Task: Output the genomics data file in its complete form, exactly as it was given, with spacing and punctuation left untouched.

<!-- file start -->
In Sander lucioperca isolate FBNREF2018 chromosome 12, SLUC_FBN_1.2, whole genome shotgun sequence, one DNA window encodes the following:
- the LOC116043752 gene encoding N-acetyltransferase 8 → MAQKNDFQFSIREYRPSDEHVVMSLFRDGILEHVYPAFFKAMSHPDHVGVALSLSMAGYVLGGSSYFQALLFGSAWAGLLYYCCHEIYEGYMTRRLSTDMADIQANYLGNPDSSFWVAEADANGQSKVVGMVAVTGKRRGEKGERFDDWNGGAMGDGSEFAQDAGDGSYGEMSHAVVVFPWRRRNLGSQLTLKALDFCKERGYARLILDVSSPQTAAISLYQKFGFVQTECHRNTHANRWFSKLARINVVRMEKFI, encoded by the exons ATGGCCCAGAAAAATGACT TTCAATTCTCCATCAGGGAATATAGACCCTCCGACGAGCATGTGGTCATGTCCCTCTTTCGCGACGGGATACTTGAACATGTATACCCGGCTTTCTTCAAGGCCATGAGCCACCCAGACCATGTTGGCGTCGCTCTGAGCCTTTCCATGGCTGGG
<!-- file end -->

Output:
In Sander lucioperca isolate FBNREF2018 chromosome 12, SLUC_FBN_1.2, whole genome shotgun sequence, one DNA window encodes the following:
- the LOC116043752 gene encoding N-acetyltransferase 8 → MAQKNDFQFSIREYRPSDEHVVMSLFRDGILEHVYPAFFKAMSHPDHVGVALSLSMAGYVLGGSSYFQALLFGSAWAGLLYYCCHEIYEGYMTRRLSTDMADIQANYLGNPDSSFWVAEADANGQSKVVGMVAVTGKRRGEKGERFDDWNGGAMGDGSEFAQDAGDGSYGEMSHAVVVFPWRRRNLGSQLTLKALDFCKERGYARLILDVSSPQTAAISLYQKFGFVQTECHRNTHANRWFSKLARINVVRMEKFI, encoded by the exons ATGGCCCAGAAAAATGACT TTCAATTCTCCATCAGGGAATATAGACCCTCCGACGAGCATGTGGTCATGTCCCTCTTTCGCGACGGGATACTTGAACATGTATACCCGGCTTTCTTCAAGGCCATGAGCCACCCAGACCATGTTGGCGTCGCTCTGAGCCTTTCCATGGCTGGG